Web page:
Food under the radar: Here are 7 weird winter vegetables and why they’re so good for you

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If you’re in a vegetable rut and tired of string beans, peas and carrots, it could be a good time to try some unusual but healthy vegetable picks this season.

They can energize your dinner repertoire, boost your salad routine, and add color and texture to your soups and stews this season.

Three registered dieticians shared their secret picks for winter vegetables with Fox News Digital so that you can have a more bountiful vegetable game plan.

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Check out these yummy food offerings — and be on the alert for them next time you’re at the grocery store or farmers market.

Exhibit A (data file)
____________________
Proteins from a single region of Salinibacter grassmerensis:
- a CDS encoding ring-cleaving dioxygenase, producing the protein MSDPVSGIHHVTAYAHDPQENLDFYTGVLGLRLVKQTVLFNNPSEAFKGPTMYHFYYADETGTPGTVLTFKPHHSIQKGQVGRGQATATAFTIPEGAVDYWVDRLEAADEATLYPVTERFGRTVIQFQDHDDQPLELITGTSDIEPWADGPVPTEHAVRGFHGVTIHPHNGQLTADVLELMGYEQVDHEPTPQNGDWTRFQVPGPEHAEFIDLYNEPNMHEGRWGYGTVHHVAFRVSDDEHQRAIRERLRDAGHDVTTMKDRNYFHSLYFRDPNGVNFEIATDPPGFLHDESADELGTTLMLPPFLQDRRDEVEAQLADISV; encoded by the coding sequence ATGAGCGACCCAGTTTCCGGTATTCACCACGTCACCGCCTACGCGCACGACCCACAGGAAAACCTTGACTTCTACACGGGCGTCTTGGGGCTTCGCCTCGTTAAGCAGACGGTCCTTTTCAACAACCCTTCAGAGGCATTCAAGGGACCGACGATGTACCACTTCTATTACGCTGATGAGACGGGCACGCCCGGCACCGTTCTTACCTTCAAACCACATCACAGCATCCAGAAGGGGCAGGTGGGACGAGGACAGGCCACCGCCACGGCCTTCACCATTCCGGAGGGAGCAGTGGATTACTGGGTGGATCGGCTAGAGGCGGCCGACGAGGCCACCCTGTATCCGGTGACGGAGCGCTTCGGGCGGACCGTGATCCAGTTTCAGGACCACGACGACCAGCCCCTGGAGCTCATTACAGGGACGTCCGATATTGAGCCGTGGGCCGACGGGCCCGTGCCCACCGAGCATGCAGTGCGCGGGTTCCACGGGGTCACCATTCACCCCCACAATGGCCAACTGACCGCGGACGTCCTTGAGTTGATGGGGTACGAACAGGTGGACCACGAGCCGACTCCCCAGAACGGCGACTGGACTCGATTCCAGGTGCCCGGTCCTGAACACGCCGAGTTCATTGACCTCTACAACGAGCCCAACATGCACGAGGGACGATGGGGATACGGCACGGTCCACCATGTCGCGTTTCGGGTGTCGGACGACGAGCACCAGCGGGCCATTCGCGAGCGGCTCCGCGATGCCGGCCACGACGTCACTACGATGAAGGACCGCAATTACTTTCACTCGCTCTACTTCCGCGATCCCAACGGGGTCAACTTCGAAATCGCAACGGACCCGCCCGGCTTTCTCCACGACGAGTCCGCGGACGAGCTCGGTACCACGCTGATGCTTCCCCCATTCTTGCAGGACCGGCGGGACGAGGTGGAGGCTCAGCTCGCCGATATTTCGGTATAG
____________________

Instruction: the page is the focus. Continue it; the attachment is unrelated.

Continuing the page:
Rutabaga

Sweeter than its turnip cousin, this root vegetable boasts a creamier consistency when cooked, said New Jersey-based Julie Lopez, RD, owner of Virtual Teaching Kitchen. 

“In their raw state, rutabagas are also more yellow in hue and oblong in shape,” she said. 

This nifty veggie has nutrition perks like fiber, vitamin A, vitamin C and potassium, Lopez said. 

When shopping for this vegetable, there is something you should know: Rutabagas, when sold in grocery stores, are often coated with a wax exterior to increase their shelf life. 

Rutagaba/Swede

“If you’re buying those, be sure to peel away the wax and skin before cooking,” cautioned Lopez. 

“Choose softball-size rutabagas with smooth skin and no cuts or cracks.”

Rutabagas will keep for months in the fridge or in a cool, dark place like a basement or garage, said Lopez. They can be served mashed or roasted, Lopez suggested. 

Romanesco 

Versatile and nutritious, this vegetable should be treated the same way that broccoli or cauliflower would be cooked, said Lopez.